Daub also said the university has “a real need to improve our retention.” He also said it’s important to have good mental health services, a welcoming campus environment and good advisers, so enrollment can remain high.
“All of those things are important goals for me and all of my colleagues on the Board of Regents,” he said. “We work hard together to cooperate and encourage the administrative management and leadership of the university to focus on those things that are very student-oriented.”
Additionally, Daub said he wants to contribute to workforce development in Nebraska. Although many students graduate from Nebraska each year, Daub said half of them take a job out-of-state.
“We’ve got to diversify our workforce in Nebraska so we can keep more of these talented students we teach to handle the jobs in the future, get those jobs in Nebraska so they can stay here,” he said.
Cybersecurity issues are also important to Daub. He said this is a world-wide threat and wants to ensure students’ personal information and the university’s research remain safe.
The engineering programs are also important to Daub. He wants to attract more people to the programs, and he said some changes are underway to improve the programs.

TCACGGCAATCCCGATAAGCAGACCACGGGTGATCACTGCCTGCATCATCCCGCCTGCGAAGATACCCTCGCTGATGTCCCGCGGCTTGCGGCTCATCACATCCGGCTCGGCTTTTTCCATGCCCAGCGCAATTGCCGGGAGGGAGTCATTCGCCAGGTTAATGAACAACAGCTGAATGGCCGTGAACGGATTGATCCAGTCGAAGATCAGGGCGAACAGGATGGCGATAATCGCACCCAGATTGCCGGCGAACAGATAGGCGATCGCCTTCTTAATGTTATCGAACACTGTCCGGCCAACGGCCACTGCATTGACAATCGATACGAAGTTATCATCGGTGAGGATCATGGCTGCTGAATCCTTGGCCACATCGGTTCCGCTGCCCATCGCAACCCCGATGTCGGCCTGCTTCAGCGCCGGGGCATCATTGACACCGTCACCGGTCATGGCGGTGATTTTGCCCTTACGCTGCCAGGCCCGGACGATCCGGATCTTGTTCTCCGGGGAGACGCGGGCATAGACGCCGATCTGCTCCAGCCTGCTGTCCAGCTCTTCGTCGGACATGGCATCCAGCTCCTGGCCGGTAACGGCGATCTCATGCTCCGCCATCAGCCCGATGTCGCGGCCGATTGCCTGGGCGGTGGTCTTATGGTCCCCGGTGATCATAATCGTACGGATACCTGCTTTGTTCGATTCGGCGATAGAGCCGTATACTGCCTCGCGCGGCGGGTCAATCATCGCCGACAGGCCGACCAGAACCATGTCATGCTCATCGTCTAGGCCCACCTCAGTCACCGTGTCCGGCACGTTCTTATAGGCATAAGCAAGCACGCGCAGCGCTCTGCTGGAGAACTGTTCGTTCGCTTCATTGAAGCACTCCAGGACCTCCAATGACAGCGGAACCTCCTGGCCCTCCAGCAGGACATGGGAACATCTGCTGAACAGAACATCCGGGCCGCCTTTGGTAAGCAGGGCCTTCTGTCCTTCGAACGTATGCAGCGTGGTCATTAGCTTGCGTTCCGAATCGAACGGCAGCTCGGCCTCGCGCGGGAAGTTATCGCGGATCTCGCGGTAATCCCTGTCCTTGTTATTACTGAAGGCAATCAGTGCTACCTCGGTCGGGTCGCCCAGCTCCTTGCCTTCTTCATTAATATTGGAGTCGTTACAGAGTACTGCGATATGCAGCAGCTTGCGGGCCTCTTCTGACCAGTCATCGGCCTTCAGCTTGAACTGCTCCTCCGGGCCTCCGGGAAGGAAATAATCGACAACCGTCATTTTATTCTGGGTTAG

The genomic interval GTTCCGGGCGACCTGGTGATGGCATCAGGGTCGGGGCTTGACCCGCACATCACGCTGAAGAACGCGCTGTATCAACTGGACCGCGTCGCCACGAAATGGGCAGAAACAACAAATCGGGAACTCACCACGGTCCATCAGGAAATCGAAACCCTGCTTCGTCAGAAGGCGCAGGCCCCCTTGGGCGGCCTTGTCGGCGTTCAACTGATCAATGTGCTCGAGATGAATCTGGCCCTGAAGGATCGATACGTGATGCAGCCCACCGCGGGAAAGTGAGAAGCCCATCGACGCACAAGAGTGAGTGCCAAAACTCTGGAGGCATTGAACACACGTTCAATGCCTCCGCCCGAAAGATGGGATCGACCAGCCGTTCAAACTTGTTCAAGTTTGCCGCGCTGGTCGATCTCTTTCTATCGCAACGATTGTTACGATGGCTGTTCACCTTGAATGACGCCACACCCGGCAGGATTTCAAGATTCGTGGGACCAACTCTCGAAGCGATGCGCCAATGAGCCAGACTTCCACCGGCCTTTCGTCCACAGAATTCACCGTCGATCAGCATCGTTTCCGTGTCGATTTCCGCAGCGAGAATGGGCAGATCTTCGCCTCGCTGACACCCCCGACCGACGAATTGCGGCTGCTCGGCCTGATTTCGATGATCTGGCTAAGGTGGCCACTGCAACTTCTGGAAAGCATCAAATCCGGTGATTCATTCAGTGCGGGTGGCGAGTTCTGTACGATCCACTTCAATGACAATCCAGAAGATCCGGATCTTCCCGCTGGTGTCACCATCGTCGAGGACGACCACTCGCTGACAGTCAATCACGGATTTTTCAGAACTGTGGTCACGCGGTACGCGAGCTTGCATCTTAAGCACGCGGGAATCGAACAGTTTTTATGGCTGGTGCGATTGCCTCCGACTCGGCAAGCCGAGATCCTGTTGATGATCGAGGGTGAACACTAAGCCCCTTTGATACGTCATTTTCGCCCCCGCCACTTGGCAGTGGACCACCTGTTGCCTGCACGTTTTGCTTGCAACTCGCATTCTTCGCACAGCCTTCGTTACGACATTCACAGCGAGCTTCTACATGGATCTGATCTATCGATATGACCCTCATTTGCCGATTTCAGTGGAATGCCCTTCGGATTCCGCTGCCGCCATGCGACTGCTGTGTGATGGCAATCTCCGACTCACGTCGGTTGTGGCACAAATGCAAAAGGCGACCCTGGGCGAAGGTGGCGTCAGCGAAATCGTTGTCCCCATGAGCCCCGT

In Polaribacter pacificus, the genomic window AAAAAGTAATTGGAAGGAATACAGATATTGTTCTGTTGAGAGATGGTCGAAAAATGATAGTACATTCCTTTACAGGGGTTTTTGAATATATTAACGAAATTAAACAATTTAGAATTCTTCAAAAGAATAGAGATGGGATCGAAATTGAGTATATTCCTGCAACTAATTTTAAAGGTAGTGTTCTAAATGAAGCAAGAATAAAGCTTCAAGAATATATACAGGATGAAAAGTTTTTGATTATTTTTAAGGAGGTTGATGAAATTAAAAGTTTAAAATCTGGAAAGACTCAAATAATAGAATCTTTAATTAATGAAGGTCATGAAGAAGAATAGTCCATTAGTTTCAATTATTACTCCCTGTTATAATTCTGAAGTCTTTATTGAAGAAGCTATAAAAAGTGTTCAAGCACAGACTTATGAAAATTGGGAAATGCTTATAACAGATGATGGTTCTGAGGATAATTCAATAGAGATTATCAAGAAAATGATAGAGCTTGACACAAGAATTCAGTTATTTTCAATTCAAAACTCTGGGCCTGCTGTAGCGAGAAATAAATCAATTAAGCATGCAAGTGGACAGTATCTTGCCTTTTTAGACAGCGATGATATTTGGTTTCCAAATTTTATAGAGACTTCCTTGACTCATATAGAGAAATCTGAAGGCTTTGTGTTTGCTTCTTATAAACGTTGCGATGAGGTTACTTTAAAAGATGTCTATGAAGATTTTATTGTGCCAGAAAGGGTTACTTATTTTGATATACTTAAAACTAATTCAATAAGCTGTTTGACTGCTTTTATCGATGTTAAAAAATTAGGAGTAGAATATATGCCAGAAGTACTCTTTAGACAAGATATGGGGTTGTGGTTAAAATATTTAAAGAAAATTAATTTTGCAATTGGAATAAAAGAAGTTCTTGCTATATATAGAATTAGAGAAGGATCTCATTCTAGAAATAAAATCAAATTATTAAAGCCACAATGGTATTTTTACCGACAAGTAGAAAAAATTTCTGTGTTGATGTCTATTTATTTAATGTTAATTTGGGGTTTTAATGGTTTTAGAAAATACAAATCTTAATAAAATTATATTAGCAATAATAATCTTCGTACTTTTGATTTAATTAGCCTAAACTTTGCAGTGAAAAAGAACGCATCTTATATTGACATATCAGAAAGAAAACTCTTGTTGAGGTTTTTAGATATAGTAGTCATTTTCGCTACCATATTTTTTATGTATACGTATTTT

“We’ve got good programs, but they need to be better,” Daub said.
How will Daub advocate against state budget cuts?
Daub said he will advocate for sustained, reliable support through the governor’s budget and legislative appropriation.
He said the university has been “short-sheeted” in past years, but he said it is important to remember the state deficit Nebraska has faced the last four years. He said he will fight for the university’s “fair share,” but he thinks it is important to consider the state’s other priorities.
“We’re just not the only fish in the ocean that depends upon some state support,” he said. “We can’t just say, ‘Don’t cut us or tighten our belts. Take it away from somebody else and give it to us.’ We need to be more realistic and practical about how we fit in to the total picture and not be perceived as too demanding, too extreme in our views.”
What are Daub’s thoughts on the race itself?
Daub will continue campaigning and knocking on doors so people will vote for him. He said he is raising the needed funds and has “a worthy opponent.”